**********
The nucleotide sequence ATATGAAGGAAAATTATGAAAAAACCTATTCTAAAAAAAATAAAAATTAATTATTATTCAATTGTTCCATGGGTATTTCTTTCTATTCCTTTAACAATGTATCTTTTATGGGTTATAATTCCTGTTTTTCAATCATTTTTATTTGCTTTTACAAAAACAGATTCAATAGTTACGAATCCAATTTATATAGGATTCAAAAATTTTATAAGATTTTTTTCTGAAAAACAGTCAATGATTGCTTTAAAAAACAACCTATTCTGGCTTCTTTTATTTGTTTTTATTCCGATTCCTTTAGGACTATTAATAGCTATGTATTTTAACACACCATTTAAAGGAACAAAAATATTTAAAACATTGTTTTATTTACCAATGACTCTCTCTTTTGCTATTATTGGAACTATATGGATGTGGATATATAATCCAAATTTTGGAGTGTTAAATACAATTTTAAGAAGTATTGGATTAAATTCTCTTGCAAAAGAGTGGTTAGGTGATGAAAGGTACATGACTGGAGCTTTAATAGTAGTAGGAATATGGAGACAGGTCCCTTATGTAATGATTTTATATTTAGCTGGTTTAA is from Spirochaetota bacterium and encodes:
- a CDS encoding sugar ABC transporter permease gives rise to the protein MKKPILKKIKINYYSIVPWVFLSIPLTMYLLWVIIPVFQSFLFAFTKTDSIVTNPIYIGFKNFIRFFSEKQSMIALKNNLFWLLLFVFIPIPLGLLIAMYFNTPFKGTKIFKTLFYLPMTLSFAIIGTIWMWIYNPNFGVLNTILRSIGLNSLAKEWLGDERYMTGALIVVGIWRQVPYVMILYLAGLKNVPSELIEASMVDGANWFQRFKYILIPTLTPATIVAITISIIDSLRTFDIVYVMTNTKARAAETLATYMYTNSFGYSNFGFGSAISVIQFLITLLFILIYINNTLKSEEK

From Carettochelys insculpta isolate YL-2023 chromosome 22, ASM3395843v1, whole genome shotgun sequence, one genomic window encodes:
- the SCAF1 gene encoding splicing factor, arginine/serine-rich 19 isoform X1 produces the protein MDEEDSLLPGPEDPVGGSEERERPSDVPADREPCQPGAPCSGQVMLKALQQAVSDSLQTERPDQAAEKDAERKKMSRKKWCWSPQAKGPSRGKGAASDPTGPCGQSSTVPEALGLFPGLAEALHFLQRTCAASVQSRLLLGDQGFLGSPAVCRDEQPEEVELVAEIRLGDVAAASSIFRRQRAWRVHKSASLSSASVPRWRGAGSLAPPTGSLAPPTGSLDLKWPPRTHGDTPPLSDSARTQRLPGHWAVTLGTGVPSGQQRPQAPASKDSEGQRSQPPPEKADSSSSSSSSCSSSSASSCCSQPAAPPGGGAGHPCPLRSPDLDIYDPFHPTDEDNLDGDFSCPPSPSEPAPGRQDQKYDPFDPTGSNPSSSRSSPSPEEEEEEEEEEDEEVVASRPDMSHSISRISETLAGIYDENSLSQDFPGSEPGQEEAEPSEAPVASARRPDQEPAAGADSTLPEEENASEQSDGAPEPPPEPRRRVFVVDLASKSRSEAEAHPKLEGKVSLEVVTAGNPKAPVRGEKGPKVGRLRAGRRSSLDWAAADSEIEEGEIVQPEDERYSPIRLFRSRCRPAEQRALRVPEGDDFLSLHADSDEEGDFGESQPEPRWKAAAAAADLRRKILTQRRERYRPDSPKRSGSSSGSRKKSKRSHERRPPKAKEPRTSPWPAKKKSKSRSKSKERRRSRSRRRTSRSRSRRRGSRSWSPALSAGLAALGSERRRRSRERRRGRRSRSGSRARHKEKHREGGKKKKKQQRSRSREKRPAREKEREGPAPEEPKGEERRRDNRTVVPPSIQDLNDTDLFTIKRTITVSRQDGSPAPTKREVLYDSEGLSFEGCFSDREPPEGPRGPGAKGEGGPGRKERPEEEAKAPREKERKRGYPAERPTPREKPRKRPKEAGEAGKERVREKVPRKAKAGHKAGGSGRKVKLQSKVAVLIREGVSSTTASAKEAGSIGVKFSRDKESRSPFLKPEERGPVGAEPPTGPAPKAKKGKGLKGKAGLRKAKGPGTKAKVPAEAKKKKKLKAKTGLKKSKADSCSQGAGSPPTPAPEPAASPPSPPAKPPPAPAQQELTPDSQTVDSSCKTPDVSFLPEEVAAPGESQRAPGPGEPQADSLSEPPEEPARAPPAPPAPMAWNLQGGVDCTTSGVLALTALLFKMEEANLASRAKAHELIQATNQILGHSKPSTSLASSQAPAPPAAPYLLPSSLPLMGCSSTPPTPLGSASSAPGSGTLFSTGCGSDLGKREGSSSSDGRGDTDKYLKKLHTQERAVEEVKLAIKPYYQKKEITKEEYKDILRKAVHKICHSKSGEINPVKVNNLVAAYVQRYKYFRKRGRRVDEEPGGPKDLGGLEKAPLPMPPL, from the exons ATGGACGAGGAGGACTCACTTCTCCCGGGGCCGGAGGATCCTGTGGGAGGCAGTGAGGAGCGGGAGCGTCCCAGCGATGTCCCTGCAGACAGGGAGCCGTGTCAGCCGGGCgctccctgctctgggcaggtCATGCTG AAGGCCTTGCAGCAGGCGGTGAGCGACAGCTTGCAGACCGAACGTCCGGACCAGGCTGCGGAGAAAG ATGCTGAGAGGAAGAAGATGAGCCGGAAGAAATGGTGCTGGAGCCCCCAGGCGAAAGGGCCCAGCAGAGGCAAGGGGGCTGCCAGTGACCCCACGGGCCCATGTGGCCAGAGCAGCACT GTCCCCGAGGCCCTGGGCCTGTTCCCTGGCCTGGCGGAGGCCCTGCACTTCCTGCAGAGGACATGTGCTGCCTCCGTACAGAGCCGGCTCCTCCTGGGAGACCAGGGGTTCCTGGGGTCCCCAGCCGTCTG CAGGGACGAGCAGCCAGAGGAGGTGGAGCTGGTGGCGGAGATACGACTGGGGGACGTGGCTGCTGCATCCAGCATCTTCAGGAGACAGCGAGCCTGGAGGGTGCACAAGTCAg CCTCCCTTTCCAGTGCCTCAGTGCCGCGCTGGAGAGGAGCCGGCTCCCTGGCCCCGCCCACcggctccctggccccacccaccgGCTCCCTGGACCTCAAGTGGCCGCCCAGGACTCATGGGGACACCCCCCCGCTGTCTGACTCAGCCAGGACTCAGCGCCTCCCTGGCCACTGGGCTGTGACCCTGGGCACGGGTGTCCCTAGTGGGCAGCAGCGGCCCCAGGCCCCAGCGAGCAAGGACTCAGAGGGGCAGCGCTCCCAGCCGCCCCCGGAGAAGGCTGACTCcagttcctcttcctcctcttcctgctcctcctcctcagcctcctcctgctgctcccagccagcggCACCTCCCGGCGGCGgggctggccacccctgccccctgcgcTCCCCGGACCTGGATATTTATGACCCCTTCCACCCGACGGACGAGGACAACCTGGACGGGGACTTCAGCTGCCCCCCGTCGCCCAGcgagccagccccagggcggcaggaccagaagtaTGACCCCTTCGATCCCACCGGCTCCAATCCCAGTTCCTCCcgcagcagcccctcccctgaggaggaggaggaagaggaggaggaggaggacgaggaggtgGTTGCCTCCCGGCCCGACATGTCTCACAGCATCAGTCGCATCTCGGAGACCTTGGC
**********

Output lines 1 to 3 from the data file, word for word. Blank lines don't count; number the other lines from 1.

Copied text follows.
The nucleotide sequence ATATGAAGGAAAATTATGAAAAAACCTATTCTAAAAAAAATAAAAATTAATTATTATTCAATTGTTCCATGGGTATTTCTTTCTATTCCTTTAACAATGTATCTTTTATGGGTTATAATTCCTGTTTTTCAATCATTTTTATTTGCTTTTACAAAAACAGATTCAATAGTTACGAATCCAATTTATATAGGATTCAAAAATTTTATAAGATTTTTTTCTGAAAAACAGTCAATGATTGCTTTAAAAAACAACCTATTCTGGCTTCTTTTATTTGTTTTTATTCCGATTCCTTTAGGACTATTAATAGCTATGTATTTTAACACACCATTTAAAGGAACAAAAATATTTAAAACATTGTTTTATTTACCAATGACTCTCTCTTTTGCTATTATTGGAACTATATGGATGTGGATATATAATCCAAATTTTGGAGTGTTAAATACAATTTTAAGAAGTATTGGATTAAATTCTCTTGCAAAAGAGTGGTTAGGTGATGAAAGGTACATGACTGGAGCTTTAATAGTAGTAGGAATATGGAGACAGGTCCCTTATGTAATGATTTTATATTTAGCTGGTTTAA is from Spirochaetota bacterium and encodes:
- a CDS encoding sugar ABC transporter permease gives rise to the protein MKKPILKKIKINYYSIVPWVFLSIPLTMYLLWVIIPVFQSFLFAFTKTDSIVTNPIYIGFKNFIRFFSEKQSMIALKNNLFWLLLFVFIPIPLGLLIAMYFNTPFKGTKIFKTLFYLPMTLSFAIIGTIWMWIYNPNFGVLNTILRSIGLNSLAKEWLGDERYMTGALIVVGIWRQVPYVMILYLAGLKNVPSELIEASMVDGANWFQRFKYILIPTLTPATIVAITISIIDSLRTFDIVYVMTNTKARAAETLATYMYTNSFGYSNFGFGSAISVIQFLITLLFILIYINNTLKSEEK

From Carettochelys insculpta isolate YL-2023 chromosome 22, ASM3395843v1, whole genome shotgun sequence, one genomic window encodes: